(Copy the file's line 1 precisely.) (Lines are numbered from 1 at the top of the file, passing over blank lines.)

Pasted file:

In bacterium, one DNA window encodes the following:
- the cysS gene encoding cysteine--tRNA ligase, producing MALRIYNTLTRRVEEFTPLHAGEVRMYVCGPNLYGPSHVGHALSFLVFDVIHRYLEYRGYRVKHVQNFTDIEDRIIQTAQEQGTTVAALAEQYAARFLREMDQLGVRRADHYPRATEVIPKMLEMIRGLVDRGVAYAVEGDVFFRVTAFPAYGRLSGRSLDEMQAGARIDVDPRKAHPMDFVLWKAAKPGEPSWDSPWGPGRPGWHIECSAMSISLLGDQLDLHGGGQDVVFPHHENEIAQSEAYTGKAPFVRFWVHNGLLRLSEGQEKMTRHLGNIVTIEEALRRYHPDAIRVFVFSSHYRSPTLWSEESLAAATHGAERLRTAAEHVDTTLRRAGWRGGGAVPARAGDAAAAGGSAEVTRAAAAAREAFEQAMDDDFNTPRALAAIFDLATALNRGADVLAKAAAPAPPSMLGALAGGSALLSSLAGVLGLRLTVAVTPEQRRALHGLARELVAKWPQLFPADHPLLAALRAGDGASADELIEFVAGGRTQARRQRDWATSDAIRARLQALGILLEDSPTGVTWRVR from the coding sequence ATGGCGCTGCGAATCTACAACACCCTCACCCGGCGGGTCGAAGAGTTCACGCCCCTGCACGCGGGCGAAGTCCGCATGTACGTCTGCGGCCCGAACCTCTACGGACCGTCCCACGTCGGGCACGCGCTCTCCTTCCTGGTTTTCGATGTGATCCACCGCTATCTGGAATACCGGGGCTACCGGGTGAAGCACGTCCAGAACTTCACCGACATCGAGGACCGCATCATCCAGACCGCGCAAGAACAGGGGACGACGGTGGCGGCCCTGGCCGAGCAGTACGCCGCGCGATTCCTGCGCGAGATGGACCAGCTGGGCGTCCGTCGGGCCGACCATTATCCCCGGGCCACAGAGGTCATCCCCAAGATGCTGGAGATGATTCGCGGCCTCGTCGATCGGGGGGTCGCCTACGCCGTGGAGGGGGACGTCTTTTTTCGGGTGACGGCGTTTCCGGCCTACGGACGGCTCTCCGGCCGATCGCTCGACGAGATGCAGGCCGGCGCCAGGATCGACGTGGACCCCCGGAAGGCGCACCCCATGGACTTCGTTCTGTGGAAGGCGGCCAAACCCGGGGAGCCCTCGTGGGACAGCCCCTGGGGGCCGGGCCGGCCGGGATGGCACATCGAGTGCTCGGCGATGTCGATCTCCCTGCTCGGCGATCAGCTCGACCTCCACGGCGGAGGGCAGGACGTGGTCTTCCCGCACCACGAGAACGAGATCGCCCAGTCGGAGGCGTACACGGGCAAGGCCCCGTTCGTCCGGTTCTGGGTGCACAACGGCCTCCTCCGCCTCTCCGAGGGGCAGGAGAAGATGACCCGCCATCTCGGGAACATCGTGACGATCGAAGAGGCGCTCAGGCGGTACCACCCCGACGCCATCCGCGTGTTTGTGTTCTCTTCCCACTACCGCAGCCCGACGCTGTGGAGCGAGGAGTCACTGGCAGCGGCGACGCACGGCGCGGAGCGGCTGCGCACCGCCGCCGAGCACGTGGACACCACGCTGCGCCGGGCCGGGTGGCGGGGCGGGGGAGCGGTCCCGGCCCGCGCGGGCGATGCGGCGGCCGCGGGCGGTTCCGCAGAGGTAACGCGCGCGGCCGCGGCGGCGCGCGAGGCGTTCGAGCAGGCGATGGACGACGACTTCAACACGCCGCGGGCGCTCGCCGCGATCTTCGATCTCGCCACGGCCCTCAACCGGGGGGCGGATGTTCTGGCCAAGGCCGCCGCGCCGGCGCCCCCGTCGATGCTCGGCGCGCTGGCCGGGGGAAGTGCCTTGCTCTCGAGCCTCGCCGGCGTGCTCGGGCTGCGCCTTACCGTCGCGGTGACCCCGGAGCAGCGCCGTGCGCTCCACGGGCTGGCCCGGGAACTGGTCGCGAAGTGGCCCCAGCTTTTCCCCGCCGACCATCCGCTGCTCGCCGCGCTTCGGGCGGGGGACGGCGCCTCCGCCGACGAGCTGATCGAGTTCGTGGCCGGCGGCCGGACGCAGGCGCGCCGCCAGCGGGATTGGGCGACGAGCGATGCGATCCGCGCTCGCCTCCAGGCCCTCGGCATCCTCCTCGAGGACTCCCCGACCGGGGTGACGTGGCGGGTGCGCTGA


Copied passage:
In bacterium, one DNA window encodes the following: